Swimmers are Itching at Jordanelle Reservoir
For those planning to visit Jordanelle State Park this weekend, know before you go: Some swimmers are getting an irritating but harmless rash there.
At the Jordanelle Reservoir, some have recently reported getting rashes known as “swimmer’s itch.”
Health officials say swimmer’s itch is caused by microscopic larvae called “cercarial.” It causes an allergic reaction on some people’s skin but is otherwise not harmful. The rash can last around a week and is treatable with anti-itch cream..
According to Chris Smoot, who is an epidemiologist with the Wasatch County Health Department, swimmers who get it need not worry for their health. It's just an itchy rash.
“It could cause that rash, but it doesn’t go any further, so a person doesn’t actually become infected. It’s just a reaction to those little larvae trying to complete their life cycle,” Smoot said.
The larvae rely on snails as part of their life cycle. Because snails tend to prefer shallow water, that’s where swimmers are most likely to be exposed.
“They can survive in water. They typically are going to hang out in the shallower areas, so in marshy areas or just kind of the shallow areas where these snails are gonna live, because that snail is the intermediate host, so you need to have these aquatic snails in order to have these larvae hatch and then go into the water,” he added.
The swimmer’s itch reports came from people who swam in shallow water west of the personal watercraft ramp near the Park City Sailing Association. Officials say people can avoid it by swimming out farther in deeper water.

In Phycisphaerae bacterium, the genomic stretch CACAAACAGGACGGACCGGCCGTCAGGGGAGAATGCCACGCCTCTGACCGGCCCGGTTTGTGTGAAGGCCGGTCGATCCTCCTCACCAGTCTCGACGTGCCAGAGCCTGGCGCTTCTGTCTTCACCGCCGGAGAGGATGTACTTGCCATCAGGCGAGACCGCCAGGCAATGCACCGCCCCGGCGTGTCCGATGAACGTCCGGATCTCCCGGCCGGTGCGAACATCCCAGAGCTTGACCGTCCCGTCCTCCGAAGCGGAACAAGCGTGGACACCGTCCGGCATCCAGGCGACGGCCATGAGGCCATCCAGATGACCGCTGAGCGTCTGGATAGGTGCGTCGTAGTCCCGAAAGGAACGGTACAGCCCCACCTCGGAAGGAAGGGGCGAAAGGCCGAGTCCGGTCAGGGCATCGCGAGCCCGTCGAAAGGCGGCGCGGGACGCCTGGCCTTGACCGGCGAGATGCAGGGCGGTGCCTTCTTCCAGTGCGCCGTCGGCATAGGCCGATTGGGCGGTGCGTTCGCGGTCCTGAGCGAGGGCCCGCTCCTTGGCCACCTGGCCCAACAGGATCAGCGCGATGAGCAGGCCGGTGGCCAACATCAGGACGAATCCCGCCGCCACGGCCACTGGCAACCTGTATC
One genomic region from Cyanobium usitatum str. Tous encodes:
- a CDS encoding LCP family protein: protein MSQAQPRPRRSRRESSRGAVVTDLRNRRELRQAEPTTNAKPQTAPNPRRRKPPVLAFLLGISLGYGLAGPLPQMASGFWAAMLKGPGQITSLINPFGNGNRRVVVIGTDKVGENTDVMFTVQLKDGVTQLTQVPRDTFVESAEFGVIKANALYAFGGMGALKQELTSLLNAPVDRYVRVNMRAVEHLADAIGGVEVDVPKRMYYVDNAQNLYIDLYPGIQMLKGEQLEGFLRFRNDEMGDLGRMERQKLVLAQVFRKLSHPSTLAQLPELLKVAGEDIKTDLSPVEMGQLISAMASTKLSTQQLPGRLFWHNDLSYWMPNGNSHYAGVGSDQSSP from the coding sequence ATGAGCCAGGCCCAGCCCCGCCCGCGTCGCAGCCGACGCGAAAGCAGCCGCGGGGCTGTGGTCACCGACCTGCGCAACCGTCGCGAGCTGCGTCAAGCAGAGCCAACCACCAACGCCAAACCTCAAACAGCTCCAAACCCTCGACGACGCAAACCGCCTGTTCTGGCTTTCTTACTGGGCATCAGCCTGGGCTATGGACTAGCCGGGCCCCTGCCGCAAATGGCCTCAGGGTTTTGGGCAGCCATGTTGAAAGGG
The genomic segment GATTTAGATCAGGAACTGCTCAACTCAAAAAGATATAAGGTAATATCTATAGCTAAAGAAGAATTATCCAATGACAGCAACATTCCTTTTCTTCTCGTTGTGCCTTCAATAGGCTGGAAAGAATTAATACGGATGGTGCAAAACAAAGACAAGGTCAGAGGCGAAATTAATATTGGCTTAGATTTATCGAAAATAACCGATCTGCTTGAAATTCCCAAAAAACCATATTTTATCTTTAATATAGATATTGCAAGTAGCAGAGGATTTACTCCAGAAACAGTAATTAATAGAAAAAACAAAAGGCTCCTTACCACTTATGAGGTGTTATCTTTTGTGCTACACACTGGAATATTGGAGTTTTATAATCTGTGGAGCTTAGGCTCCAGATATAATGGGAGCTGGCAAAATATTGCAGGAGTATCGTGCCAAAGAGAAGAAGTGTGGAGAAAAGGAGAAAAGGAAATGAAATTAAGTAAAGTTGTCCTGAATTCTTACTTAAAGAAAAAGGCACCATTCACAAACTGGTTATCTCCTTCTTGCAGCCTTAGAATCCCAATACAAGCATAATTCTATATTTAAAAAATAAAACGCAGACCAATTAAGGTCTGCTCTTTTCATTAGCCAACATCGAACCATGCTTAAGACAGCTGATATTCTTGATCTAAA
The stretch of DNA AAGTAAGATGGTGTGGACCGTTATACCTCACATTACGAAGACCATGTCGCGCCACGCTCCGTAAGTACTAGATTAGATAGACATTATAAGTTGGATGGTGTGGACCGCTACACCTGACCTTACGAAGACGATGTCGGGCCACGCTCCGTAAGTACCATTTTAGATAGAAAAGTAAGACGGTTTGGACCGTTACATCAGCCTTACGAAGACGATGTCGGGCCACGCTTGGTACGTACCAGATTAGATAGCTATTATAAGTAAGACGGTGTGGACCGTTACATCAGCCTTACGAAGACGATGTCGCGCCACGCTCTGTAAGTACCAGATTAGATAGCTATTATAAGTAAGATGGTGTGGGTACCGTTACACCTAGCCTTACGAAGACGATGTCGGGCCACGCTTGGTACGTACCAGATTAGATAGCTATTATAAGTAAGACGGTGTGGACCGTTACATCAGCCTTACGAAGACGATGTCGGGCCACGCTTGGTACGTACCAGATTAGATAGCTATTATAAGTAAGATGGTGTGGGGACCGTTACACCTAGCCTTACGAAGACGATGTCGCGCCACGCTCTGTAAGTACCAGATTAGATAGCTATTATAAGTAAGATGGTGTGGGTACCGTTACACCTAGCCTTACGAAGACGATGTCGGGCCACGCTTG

Devan Chavez of the Utah Department of Natural Resources said this is the first time he’s seen this occur in the Jordanelle, and it’s likely a symptom of the reservoir’s low level. It’s currently about 67% full.
“A decrease in overall lake size of water has a couple of different things, like swimmer’s itch," Chavez said. "Because of the heat and because of less water, in cases of swimmer’s itch, it’s often attached to waterfowl and birds and things like that. So, when there’s less floatable water, there’s more increase of people coming into contact with things like that.”
The DNR warns that Utah reservoirs are alarmingly low and draining quickly this summer. Rain scarcity and a weak snowpack last winter have been the main contributing causes to low water levels.
Other reservoirs where people are getting swimmer’s itch include Sand Hollow, Palisade Lake and the new pond at Willard Bay.